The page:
Central projection 32 is formed in the center of the upper surface of second cup section 28. The top face of projection 32 is situated at a height lower, by margin T2, than the top level of support seat 27, (in this embodiment, T2 is 0.9 mm) and is adapted to be in contact with plate section 16 of plunger 15.
The following is a description of the operation of the aforementioned key switch device.
When key top 20 is depressed by a user's finger, the force of depression is applied to support seat 27 of rubber spring 21 via plunger 15. Thereupon, only first cup section 22 bends at the initial stage, as shown in FIG. 4. As the deflection increases, so does the resilient restoring force of cup section 22. When first cup section 22 attains predetermined deflection s1 (see FIG. 7), first bent portion 25 bends, thereby reducing the resilient restoring force of cup section 22. If key top 20 is depressed further, conductor member 30 touches fixed electrodes 11 and 12, thereby connecting the same, as shown in FIG. 5. This instant corresponds to a make point. At this make point, the deflection is set between 2.0 and 3.0 mm, as indicated by hatching in FIG. 7.
After fixed electrodes 11 and 12 are brought into contact with conductor member 30, the force of depression continues to act on support seat 27, by virtue of the force exerted by the user's finger. Accordingly, second cup section 28 bends, so that seat 27 goes on lowering. Thus, the resilient restoring force of rubber spring 21 increases. When predetermined deflection s2 is attained, second bent portion 29 bends, thereby reducing the resilient restoring force of cup section 28. If key top 20 is depressed further, plate section 16 abuts against center depression 32, as shown in FIG. 6. When spring 21 is compressed by about 0.5 mm, top 20 ceases to move. If, at this point, the user's finger is removed from key top 20, plunger 15 and top 20, along with conductor member 30, will rise to their original positions.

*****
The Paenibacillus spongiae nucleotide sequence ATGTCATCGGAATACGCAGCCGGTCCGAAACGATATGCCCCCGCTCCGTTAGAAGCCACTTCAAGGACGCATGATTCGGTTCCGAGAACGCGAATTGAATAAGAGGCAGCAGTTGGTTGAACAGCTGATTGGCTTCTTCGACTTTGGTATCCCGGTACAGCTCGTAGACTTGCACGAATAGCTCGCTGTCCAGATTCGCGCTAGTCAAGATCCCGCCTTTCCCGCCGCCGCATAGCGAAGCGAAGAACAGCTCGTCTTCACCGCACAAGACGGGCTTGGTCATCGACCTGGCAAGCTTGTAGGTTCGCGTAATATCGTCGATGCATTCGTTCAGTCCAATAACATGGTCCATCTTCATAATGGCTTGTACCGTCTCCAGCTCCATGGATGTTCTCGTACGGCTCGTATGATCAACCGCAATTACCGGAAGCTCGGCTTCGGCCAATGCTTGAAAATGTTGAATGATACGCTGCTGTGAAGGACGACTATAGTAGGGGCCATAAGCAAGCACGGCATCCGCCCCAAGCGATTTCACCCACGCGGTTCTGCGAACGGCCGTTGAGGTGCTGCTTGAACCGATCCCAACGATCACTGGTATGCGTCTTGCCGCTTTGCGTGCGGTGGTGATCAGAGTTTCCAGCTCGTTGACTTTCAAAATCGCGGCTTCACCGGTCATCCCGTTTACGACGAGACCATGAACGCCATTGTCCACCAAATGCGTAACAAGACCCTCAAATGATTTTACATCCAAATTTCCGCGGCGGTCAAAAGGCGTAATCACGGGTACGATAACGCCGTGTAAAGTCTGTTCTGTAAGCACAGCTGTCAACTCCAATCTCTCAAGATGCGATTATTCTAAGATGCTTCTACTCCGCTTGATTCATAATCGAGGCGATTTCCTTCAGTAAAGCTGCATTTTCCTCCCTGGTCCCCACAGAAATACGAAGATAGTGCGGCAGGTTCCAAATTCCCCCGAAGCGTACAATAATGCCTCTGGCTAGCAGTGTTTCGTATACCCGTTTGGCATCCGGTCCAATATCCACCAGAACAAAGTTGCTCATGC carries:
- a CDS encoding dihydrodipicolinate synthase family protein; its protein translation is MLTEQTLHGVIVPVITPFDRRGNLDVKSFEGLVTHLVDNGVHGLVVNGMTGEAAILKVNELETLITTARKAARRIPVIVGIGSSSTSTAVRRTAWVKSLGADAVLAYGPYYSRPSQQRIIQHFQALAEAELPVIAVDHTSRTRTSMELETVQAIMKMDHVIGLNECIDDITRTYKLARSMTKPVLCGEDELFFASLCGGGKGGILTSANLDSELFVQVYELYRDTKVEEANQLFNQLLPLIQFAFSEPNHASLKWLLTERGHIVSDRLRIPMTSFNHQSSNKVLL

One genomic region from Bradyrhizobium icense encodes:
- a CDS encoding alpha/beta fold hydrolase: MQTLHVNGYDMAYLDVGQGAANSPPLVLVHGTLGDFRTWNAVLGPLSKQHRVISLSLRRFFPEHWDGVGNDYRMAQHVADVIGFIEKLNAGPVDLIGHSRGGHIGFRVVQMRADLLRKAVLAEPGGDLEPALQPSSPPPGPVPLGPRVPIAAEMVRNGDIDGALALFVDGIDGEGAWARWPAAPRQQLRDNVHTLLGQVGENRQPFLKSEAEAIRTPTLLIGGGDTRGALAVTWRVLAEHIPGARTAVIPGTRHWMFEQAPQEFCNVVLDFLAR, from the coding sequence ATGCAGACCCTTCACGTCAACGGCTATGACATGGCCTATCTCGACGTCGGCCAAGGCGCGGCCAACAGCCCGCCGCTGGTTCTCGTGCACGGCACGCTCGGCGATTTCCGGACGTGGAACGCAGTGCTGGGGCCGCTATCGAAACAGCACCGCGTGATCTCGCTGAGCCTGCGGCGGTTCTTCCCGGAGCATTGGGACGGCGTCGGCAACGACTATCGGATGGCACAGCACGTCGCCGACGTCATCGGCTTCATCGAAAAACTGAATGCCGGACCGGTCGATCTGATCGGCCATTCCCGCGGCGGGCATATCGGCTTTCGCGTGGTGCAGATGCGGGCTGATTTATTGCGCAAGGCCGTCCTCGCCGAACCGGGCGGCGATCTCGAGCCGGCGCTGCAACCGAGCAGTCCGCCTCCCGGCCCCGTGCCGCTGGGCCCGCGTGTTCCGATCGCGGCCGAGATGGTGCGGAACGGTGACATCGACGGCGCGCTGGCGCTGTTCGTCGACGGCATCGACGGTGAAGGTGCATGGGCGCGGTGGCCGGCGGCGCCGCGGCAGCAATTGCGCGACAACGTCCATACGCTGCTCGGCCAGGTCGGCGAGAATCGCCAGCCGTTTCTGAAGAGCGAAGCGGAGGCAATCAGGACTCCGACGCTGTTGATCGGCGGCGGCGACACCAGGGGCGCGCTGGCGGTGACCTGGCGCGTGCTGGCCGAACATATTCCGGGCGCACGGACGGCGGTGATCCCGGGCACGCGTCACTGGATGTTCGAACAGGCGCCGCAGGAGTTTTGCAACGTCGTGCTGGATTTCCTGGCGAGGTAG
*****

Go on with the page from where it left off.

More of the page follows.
In the key switch device of the present embodiment, peak load P is 55 g, the make point is 2.6 mm, and the over-stroke is 1.4 mm. In comparison, the over-stroke of the prior art key switch is only 0.5 mm, as indicated by broken line N in FIG. 7.
According to the key switch device of this embodiment, a satisfactory over-stroke can be secured, so that the force of inertia of the finger's depression can be absorbed. As a result, an operator can continue key operation over a prolonged period, with less fatigue. An optimum over-stroke can be obtained in accordance with difference T2 between the respective heights of support seat 27 and center projection 32. After the switch is turned on, moreover, conductor member 30 is pressed against fixed electrodes 11 and 12, with a substantially regular force, by the resilience of second cup section 28, wit the result that the electrical output is not subject to fluctuations in the switch on-off boundary region.
In a second embodiment shown in FIGS. 8, 9, and 10, thin-walled portion 34 is formed at bent portion 25 of first cup section 22. In this case, bent portion 25 can bend more easily, as shown in FIG. 9, so that the resilient restoring force of rubber spring 21 changes more definitely when the peak load is attained. In this way, the feeling of a key click can be clearly sensed when the switch is turned on. Moreover, since thinwalled portion 35 is formed at bent portion 29 of second cup section 28, bent portion 29 can be bent more easily, as shown in FIG. 10.
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|Cooperative Classification||H01H2215/004, H01H2217/02, H01H13/52, H01H2227/028|
|May 26, 1989||AS||Assignment|
Owner name: TOPRE CORPORATION, JAPAN
Free format text: ASSIGNMENT OF ASSIGNORS INTEREST.;ASSIGNOR:NAGASHIMA, TAKAO;REEL/FRAME:006105/0881
Effective date: 19880609
|Dec 21, 1992||FPAY||Fee payment|
Year of fee payment: 4
|Dec 4, 1996||FPAY||Fee payment|
Year of fee payment: 8
|Dec 13, 2000||FPAY||Fee payment|
Year of fee payment: 12